Big spread exists on hours needed to raise calves
by Steve Huntzicker, Jon Zander, Tina Kohlman, Pat Hoffman, and Annette Zwald
The authors are La Crosse and Trempealeau County UW-Extension agriculture agents, Sheboygan County dairy and livestock agent, UW-Extension dairy herd management specialist, and a James Crowley dairy management intern, respectively.
How many of us actually know how much time we spend raising calves and heifers? Time spent between operations can vary greatly. If you compare your operation to the numbers cited here and feel your operation is not doing as well as it should, it is important for you to evaluate your priorities and then determine if change is necessary. There is no substitute for healthy, growing calves and heifers. If feeding calves is something you enjoy doing, the calves are healthy and growing well, and you have the time to spend with them, change may not be recommended.
When collecting information, county agents asked producers and growers to determine the total number of labor and management hours associated with raising replacements. Hours were reported regardless if the operation utilized paid and/or unpaid labor and management. Labor efficiency was determined on the number of heifers managed per hour and per eight-hour workday by one individual. To calculate your own farm's labor efficiency, please see Table 1.
Wide range in costs for calves . . .
Labor and management in this study, as was the case in 1998, was the highest management area in raising calves, accounting for nearly half (47 percent) of the cost across all operations. In this study, the average cost was $153 (average 61.4 days on feed) or $2.49 per calf per day in labor and management. Both paid and unpaid (not directly paid for by the operation) labor and management were accounted for in the field study.
Comparing operations, labor and management was most efficient on custom calf grower operations. The labor and management cost was the highest cost center for raising calves with tie stall and free stall operators ($2.93 and $2.51 per calf per day, respectively). Even though it was the second highest cost in raising a calf for custom calf growers, custom calf growers had, on average, two-thirds less costs compared to the other operations ($0.98 per calf per day).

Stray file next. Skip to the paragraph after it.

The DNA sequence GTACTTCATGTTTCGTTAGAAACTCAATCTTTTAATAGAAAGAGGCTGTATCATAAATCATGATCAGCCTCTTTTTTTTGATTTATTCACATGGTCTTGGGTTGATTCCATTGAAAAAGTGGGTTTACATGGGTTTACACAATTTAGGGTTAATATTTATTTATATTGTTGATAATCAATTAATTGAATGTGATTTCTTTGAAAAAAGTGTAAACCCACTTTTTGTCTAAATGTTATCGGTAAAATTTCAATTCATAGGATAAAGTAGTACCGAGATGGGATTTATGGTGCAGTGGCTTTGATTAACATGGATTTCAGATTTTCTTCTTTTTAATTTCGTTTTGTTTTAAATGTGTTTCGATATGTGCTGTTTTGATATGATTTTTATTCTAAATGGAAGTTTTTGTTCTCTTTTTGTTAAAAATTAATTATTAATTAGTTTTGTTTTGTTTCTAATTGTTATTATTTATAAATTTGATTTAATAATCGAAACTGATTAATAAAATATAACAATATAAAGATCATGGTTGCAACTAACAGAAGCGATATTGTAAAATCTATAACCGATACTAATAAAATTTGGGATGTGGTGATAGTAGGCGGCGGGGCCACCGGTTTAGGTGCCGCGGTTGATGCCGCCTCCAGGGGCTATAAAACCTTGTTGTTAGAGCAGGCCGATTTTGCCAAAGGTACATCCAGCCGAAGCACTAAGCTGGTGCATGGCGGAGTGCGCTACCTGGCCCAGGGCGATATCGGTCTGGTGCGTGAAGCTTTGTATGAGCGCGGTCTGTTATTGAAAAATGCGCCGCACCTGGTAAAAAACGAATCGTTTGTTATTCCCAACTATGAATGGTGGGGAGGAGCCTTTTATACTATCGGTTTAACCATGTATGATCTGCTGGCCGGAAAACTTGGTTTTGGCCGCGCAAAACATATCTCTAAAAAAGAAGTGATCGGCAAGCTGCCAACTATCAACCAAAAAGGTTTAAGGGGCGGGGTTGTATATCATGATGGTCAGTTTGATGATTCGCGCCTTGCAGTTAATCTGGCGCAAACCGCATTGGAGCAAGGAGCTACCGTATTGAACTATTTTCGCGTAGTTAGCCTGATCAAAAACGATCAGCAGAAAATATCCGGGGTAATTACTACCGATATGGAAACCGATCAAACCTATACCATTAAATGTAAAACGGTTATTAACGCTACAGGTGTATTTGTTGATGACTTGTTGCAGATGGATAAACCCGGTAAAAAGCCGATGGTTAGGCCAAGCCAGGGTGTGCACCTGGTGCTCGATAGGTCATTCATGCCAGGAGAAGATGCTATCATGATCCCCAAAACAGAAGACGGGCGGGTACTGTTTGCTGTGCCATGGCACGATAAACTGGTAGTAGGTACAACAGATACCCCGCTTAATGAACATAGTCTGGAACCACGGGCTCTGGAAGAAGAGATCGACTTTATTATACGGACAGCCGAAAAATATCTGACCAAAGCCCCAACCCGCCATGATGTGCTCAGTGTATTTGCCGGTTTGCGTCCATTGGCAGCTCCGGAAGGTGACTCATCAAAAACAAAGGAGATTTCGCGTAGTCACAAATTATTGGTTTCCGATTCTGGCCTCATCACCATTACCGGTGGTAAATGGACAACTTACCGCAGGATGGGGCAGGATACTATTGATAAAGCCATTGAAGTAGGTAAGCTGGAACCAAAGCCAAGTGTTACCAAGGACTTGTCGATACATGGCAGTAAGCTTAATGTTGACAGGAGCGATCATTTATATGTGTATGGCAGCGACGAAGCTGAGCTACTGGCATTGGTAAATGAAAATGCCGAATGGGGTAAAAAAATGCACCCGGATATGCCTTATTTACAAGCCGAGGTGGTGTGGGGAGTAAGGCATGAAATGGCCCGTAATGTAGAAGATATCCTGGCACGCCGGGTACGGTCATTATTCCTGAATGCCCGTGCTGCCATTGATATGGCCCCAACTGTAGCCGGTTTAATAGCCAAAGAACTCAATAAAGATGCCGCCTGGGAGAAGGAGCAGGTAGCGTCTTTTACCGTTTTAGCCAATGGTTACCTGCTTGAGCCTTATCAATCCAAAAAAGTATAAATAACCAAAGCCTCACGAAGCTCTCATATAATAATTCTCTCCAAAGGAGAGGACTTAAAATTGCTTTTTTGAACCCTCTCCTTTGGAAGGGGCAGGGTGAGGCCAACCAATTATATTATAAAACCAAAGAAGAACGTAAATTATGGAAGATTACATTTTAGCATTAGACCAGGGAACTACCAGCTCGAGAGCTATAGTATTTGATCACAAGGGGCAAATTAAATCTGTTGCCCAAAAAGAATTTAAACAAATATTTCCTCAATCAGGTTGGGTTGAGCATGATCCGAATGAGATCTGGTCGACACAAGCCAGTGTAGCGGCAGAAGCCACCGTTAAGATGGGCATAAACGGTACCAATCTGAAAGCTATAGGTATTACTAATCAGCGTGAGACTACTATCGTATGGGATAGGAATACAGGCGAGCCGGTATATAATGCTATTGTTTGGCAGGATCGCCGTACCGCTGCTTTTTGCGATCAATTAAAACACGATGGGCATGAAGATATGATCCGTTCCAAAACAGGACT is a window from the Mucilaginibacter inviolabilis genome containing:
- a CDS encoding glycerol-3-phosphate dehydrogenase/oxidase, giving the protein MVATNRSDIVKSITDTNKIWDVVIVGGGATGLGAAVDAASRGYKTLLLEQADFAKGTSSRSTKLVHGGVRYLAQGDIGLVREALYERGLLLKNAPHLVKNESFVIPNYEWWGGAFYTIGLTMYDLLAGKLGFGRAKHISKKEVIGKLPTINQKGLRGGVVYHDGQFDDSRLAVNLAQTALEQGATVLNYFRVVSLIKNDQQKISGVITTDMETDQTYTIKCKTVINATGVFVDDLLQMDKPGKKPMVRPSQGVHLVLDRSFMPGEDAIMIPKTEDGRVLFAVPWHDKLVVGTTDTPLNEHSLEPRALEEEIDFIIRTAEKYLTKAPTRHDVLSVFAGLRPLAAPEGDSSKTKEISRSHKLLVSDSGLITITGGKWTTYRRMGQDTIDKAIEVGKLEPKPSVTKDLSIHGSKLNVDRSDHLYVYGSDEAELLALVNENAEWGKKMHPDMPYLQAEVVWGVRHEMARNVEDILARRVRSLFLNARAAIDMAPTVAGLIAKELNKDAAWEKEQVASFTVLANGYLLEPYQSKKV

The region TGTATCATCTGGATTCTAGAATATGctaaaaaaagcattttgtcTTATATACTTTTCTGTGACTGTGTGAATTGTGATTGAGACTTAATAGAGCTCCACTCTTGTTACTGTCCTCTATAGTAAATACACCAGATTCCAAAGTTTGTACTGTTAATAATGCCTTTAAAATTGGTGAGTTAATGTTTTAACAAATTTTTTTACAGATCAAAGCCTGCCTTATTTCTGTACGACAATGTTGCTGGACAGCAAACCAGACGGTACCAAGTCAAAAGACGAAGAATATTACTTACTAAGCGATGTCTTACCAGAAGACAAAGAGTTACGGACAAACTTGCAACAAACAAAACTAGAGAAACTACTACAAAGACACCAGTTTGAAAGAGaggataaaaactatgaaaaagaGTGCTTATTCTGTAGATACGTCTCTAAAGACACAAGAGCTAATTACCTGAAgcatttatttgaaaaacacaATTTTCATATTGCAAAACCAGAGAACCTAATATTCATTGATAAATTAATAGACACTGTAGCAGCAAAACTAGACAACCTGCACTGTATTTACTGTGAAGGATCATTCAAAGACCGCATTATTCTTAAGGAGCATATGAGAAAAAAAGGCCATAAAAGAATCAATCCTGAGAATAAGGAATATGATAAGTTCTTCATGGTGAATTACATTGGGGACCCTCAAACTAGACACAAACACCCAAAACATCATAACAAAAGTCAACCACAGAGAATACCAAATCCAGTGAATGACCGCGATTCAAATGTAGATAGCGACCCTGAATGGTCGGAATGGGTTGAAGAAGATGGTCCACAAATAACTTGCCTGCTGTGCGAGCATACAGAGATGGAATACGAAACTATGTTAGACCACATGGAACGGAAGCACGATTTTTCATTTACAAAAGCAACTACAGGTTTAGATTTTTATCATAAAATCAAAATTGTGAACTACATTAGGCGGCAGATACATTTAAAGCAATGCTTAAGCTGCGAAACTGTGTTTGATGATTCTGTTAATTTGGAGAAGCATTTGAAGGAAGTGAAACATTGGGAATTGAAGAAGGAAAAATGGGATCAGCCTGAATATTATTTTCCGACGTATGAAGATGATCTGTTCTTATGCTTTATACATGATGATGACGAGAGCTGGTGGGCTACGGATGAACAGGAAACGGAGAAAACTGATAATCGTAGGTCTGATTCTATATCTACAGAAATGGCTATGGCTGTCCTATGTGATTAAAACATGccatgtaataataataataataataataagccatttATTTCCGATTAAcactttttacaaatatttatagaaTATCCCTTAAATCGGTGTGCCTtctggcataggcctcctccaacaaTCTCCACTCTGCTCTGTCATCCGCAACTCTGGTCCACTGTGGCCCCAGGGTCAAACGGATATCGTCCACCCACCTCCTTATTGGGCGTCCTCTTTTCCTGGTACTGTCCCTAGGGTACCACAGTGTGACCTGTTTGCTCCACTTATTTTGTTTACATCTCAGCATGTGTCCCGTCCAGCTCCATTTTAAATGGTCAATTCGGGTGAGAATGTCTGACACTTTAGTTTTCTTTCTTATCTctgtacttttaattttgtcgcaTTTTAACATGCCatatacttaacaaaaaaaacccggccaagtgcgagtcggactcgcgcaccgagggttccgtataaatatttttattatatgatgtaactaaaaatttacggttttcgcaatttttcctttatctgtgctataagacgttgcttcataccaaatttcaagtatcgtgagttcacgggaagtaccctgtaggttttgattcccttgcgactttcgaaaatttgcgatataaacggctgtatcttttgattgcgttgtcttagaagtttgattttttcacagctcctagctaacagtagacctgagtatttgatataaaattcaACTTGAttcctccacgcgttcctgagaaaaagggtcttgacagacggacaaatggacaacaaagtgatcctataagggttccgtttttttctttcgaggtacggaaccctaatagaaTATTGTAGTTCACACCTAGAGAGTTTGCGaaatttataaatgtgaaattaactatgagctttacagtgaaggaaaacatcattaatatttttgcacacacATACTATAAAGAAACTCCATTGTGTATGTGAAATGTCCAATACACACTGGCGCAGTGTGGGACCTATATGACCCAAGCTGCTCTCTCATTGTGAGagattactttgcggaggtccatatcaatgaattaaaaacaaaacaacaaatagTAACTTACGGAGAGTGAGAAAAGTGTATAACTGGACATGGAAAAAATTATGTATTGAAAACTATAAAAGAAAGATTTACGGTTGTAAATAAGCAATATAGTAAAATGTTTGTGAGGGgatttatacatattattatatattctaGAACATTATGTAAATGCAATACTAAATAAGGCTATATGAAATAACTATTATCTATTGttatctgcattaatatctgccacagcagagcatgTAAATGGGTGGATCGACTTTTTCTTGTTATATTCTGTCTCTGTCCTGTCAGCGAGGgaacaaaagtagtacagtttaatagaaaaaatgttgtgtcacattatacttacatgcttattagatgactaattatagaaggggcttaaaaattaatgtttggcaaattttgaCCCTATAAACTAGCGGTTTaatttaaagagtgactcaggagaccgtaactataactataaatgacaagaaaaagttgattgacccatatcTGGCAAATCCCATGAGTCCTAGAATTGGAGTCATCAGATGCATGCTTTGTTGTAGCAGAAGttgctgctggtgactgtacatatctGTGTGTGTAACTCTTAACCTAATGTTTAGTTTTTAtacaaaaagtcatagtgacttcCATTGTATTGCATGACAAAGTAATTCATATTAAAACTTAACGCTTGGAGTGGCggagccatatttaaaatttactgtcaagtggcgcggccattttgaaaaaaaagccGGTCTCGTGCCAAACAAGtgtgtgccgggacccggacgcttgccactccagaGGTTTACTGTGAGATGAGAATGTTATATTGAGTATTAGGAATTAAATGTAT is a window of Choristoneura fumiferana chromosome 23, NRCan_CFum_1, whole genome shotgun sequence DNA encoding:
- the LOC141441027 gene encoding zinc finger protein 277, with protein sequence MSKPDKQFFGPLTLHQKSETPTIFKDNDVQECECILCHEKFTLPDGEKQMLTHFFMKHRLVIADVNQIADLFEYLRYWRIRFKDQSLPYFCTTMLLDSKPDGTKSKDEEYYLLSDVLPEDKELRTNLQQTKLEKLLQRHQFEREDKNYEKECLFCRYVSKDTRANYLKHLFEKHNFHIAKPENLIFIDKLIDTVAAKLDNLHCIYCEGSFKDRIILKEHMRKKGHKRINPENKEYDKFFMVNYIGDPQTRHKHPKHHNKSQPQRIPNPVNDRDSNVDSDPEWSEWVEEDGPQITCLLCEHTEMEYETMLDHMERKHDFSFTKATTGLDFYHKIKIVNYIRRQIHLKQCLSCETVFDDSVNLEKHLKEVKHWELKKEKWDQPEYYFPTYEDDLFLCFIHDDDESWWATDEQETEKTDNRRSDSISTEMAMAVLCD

As compared to the 1998 study, the cost of labor and management (paid and unpaid) for raising calves has more than doubled from $67.41 to $153.00 per calf (or $1.12 to $2.49 per day). A large portion of this price climb is due to the higher hourly wage rates. Labor and management costs were established at $12 and $20 per hour, respectively, as compared to $7 and $12 in 1998.
It comes as no surprise that, when we look at labor efficiency, custom calf growers managed the most calves per hour (13.4 calves) and per day (107.5 calves) as compared to the other operations. A custom calf grower's income is dependent on the number of calves they raise. The custom calf grower's ability to have higher labor efficiency than the other two operations is likely due to the custom calf growers positioning themselves to maximize the number of calves they can manage. Free stall operators were able to manage 8.0 calves per hour and 63.7 calves per day. Tie stall operators managed less than half the animals (6.2 calves per hour and 49.6 calves per day) custom calf growers managed. When combined, all operations average 7.9 calves per hour or 62.8 calves per day. The most efficient operation in the survey managed 26.8 calves per hour or 214.6 calves per day, and the least efficient managed 2.3 calves per hour or 18.7 calves per day.
Labor and management costs were the second highest cost center in raising heifers (animals raised in a group setting until freshening, or in the case of the custom heifer grower, until it is returned to the producer). This cost area made up 18 percent of the total cost, a significant reduction compared to calves. If we break down the numbers by operation, we find that labor and management is the second highest percentage of costs for tie stall (21.5 percent) and custom heifer grower (23.3 percent) operations, while ranking third for free stall operations (14.3 percent). Feed costs contributed the highest percentage of costs in all three operations.
Financially, we see less variation in costs. When all operations are combined, on average it is costing $0.39 per heifer per day for labor and management. Broken out by operation, tie stall and custom heifer growers were nearly the same in labor and management costs ($0.46 and $0.45 per heifer per day, respectively). Labor and management costs of free stall operators were about one-third less as compared to the other operations ($0.29 per heifer per day). Costs for raising heifers has nearly doubled since 1998 from $0.21 to $0.39 per heifer per day in 2007.
Looking at labor efficiencies for raising dairy heifers, the study showed free stall operators managed the most heifers at 61.6 heifers per hour and 492.5 heifers per day. Custom heifer growers, followed by tie stall operators, were next at 47.3 and 35.9 heifers per hour, respectively. This equates to 380.4 and 287.0 heifers per day, respectively. When combined, all operations averaged 50.1 heifers per hour or 401.6 heifers per day. The most efficient operation managed 69.7 heifers per hour or 557.6 per day, while the least efficient managed 47.3 heifers per hour or 378.6 heifers per day.